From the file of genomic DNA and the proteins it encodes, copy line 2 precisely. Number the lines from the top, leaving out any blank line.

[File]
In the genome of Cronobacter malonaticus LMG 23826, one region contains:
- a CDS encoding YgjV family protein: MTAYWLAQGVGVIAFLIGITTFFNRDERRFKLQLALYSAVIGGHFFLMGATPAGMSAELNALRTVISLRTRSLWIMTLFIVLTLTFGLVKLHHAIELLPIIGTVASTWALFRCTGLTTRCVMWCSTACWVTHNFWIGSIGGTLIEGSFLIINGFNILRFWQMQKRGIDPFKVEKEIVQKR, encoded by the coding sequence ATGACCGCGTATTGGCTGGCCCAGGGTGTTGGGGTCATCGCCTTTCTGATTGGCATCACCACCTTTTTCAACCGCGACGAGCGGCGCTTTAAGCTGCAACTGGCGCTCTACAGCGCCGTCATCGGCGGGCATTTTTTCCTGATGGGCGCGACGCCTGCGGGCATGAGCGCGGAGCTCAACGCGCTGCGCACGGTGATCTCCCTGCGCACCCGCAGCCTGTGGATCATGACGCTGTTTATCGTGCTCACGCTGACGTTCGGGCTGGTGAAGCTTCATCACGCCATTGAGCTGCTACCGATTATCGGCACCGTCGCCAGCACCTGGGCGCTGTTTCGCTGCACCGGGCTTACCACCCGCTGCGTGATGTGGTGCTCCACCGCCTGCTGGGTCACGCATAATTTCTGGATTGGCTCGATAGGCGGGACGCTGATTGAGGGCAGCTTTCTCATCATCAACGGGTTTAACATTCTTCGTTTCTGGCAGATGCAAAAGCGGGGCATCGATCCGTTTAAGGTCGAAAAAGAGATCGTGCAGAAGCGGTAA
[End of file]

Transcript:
- a CDS encoding YgjV family protein: MTAYWLAQGVGVIAFLIGITTFFNRDERRFKLQLALYSAVIGGHFFLMGATPAGMSAELNALRTVISLRTRSLWIMTLFIVLTLTFGLVKLHHAIELLPIIGTVASTWALFRCTGLTTRCVMWCSTACWVTHNFWIGSIGGTLIEGSFLIINGFNILRFWQMQKRGIDPFKVEKEIVQKR, encoded by the coding sequence ATGACCGCGTATTGGCTGGCCCAGGGTGTTGGGGTCATCGCCTTTCTGATTGGCATCACCACCTTTTTCAACCGCGACGAGCGGCGCTTTAAGCTGCAACTGGCGCTCTACAGCGCCGTCATCGGCGGGCATTTTTTCCTGATGGGCGCGACGCCTGCGGGCATGAGCGCGGAGCTCAACGCGCTGCGCACGGTGATCTCCCTGCGCACCCGCAGCCTGTGGATCATGACGCTGTTTATCGTGCTCACGCTGACGTTCGGGCTGGTGAAGCTTCATCACGCCATTGAGCTGCTACCGATTATCGGCACCGTCGCCAGCACCTGGGCGCTGTTTCGCTGCACCGGGCTTACCACCCGCTGCGTGATGTGGTGCTCCACCGCCTGCTGGGTCACGCATAATTTCTGGATTGGCTCGATAGGCGGGACGCTGATTGAGGGCAGCTTTCTCATCATCAACGGGTTTAACATTCTTCGTTTCTGGCAGATGCAAAAGCGGGGCATCGATCCGTTTAAGGTCGAAAAAGAGATCGTGCAGAAGCGGTAA